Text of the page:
African Americans account for 3 out of every 4 deaths related to COVID-19 in the US

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Black communities in the United States have been disproportionately affected by COVID-19, with African Americans accounting for three out of every four deaths in some parts of the country.

Health officials say living conditions, like crowded apartment blocks, and working in essential, frontline jobs puts them at greater risk. And in cities, where space is at a premium, years of systematic racism and policies that have disadvantaged black residents have only made matters worse.

Apartment blocks and African Americans in NYC Trying to socially distance in the urban sprawl has been difficult. Particularly for African Americans – 75% of whom live in US cities [1]. And it’s just one of many conditions putting them at higher risk of dying from the virus.

Professor of Sociomedical Sciences at Columbia University, Dr. Robert Fullilove says, “They had public facing positions that meant they were more likely to be exposed to the virus. They didn’t have the appropriate level of healthcare to ensure that if they did get sick that they’d be taken care of; and they often return to homes that were three generations of folk living together, frequently overcrowded.”

Black people in the US are nearly three times as likely to become infected with the virus as their white counterparts, and nearly twice as likely to die from it.

Tanya Denise Fields contracted COVID-19 and, unable to socially distance in her New York City apartment, she quickly passed it to her entire family.

Founder of Black Feminist Project, Tanya Fields, says, “When lockdown began, and being in the house with seven other people, six children and my partner … I don’t think the English dictionary has created the words for what that felt like.”

She lives and works in one of the poorest districts in the country. She runs an organization in the Bronx that helps women provide for their families – including growing food at an urban farm in the heart of the city.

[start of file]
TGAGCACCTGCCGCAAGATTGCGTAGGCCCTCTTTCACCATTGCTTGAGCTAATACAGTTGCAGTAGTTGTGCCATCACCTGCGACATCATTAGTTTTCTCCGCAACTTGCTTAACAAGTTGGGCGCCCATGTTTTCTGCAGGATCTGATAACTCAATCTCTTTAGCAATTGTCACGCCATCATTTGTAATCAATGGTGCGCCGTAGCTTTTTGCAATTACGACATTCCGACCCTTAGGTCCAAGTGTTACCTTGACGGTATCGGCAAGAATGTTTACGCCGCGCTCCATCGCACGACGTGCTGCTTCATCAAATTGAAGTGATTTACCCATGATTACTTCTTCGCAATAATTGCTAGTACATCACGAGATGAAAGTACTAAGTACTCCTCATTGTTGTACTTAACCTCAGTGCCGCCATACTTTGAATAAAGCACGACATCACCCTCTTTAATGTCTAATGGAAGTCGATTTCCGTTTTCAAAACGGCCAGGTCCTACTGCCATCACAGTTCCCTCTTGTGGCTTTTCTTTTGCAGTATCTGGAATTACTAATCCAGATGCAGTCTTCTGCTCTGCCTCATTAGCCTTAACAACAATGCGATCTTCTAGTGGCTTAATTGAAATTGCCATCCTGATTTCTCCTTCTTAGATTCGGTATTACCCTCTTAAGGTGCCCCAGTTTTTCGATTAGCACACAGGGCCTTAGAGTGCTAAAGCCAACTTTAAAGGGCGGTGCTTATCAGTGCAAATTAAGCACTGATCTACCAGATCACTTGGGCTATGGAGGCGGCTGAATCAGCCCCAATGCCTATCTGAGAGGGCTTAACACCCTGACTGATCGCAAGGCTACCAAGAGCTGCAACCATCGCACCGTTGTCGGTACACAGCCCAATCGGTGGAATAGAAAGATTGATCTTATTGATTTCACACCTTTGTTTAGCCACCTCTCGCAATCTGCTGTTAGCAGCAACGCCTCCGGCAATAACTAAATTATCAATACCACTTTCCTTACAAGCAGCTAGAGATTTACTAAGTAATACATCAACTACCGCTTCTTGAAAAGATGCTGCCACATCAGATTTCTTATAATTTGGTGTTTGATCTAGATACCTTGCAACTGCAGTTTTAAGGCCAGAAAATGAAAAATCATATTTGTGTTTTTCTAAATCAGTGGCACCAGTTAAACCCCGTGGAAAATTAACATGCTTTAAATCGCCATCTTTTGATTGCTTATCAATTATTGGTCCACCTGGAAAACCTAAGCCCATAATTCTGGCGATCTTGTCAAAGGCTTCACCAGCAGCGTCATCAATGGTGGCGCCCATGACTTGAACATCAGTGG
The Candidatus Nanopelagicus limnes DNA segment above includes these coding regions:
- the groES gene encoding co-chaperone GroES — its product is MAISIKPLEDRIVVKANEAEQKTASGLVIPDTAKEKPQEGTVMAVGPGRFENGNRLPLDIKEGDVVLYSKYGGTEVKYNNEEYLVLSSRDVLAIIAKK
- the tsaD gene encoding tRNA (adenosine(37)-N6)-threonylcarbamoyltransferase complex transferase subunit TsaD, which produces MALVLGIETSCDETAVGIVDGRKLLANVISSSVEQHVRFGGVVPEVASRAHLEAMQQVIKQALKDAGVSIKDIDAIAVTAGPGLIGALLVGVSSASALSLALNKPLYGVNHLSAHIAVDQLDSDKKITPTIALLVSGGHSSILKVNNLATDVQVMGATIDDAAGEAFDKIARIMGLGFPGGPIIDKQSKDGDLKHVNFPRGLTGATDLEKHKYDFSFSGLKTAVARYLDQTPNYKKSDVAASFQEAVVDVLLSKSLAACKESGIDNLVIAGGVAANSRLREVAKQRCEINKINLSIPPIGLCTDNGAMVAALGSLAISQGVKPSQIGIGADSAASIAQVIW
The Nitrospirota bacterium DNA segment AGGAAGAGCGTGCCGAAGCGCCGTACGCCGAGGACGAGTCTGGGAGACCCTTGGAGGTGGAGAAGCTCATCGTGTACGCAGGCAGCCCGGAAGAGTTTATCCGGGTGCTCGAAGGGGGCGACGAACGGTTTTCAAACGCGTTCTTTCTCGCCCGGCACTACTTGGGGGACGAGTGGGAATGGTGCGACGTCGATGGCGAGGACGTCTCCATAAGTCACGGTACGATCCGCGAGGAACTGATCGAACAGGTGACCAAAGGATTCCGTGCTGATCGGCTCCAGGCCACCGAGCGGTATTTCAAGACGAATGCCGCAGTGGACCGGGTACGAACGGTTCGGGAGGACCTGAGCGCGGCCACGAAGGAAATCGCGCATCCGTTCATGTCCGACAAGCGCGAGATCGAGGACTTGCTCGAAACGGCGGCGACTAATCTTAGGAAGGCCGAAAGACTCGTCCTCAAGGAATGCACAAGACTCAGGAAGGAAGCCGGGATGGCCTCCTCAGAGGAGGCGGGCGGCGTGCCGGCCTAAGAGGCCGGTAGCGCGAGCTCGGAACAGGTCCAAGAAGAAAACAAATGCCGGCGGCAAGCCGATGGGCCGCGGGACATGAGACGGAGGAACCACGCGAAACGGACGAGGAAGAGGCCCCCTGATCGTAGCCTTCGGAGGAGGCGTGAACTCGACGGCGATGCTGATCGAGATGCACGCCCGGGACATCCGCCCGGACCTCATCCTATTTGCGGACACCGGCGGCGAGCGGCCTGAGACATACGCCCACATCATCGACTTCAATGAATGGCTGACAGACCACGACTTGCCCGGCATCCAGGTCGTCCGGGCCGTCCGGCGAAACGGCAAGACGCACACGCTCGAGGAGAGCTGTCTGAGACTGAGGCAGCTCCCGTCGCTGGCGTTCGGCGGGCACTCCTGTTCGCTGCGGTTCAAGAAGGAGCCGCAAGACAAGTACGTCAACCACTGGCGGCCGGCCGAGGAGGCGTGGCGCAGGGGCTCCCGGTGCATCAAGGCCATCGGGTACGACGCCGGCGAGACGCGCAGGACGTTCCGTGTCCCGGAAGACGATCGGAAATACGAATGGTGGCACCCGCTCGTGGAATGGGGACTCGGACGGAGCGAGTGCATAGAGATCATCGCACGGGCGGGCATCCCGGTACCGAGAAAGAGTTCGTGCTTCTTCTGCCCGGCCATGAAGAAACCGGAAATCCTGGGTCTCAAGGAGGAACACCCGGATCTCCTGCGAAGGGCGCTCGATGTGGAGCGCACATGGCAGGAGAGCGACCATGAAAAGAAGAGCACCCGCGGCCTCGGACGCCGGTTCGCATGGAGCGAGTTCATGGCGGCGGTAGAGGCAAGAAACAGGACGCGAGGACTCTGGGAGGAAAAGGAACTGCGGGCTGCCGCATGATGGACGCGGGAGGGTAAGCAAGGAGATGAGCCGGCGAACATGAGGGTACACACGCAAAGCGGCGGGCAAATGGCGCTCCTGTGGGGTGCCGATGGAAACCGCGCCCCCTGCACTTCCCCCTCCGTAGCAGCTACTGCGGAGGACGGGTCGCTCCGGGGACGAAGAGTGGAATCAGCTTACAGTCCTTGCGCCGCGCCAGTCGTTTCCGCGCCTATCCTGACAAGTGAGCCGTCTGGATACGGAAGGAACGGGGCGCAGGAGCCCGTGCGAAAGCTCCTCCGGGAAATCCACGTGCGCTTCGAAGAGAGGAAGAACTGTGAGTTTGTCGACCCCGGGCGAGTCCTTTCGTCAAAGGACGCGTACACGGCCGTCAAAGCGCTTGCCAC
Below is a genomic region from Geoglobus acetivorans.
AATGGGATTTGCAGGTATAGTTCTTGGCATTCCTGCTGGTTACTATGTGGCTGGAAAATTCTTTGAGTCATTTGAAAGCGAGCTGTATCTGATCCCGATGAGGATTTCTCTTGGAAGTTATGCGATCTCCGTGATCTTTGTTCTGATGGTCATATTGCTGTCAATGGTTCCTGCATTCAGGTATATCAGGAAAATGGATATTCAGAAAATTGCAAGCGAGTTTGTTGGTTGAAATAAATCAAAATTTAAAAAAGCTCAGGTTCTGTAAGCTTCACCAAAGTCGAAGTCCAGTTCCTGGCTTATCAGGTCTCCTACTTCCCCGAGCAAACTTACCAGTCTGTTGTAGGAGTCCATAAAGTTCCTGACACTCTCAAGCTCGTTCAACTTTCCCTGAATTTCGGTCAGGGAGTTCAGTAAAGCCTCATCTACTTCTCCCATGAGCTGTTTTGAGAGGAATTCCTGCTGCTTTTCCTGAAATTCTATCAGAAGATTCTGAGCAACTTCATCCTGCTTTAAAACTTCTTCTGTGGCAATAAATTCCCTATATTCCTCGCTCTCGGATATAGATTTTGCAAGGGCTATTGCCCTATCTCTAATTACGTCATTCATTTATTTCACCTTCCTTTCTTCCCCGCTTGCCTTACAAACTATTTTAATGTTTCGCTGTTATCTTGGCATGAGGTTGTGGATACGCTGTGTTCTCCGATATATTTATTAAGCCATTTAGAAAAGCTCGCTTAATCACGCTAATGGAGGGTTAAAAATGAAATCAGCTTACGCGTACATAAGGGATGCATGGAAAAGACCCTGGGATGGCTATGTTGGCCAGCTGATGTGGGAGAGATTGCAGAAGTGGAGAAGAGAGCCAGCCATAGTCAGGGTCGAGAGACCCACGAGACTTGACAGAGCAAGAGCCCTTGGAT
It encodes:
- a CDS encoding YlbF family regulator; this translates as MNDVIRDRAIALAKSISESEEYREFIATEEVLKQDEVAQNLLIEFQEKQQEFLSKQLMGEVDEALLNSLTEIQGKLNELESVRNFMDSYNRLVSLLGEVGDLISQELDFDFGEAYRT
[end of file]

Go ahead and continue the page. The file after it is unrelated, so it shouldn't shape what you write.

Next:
But Fields says there’s also another reason why her community is more vulnerable to the pandemic.

“It is racism and the effects of racism. Stress and racism certainly are stressful lives in your body on a cellular level and that trauma can be inherited by your children. So you are talking about 400 years of racism as a national model in this country. And we are surprised why black people are the most vulnerable to any public health issue? It’s not surprising to me,” Fields explains.

From healthcare to housing, living conditions to work opportunities, those disparities in black communities exist nationwide.

As SABC’s Nick Harper explains, in Washington D.C., data from the Mayor’s office shows the disproportionate effect the virus is having on communities of color. Almost 75% of the people who’ve died here are black.

Fullilove hopes the virus could be the motivation to begin long-term changes in black communities.

“Let’s eliminate those pockets of poverty. Let’s eliminate those settings and the health disparities that are there. And we’re going to do it, not so much out of a sense of charity, we’re going to do it because if we’re going to protect the health of everyone we need to make sure that the communities that are most threatened are taken care of.”

COVID-19 has further highlighted the inequalities and continuing segregation in American cities, where race can become the dividing line between life and death.-Reporting by Nick Harper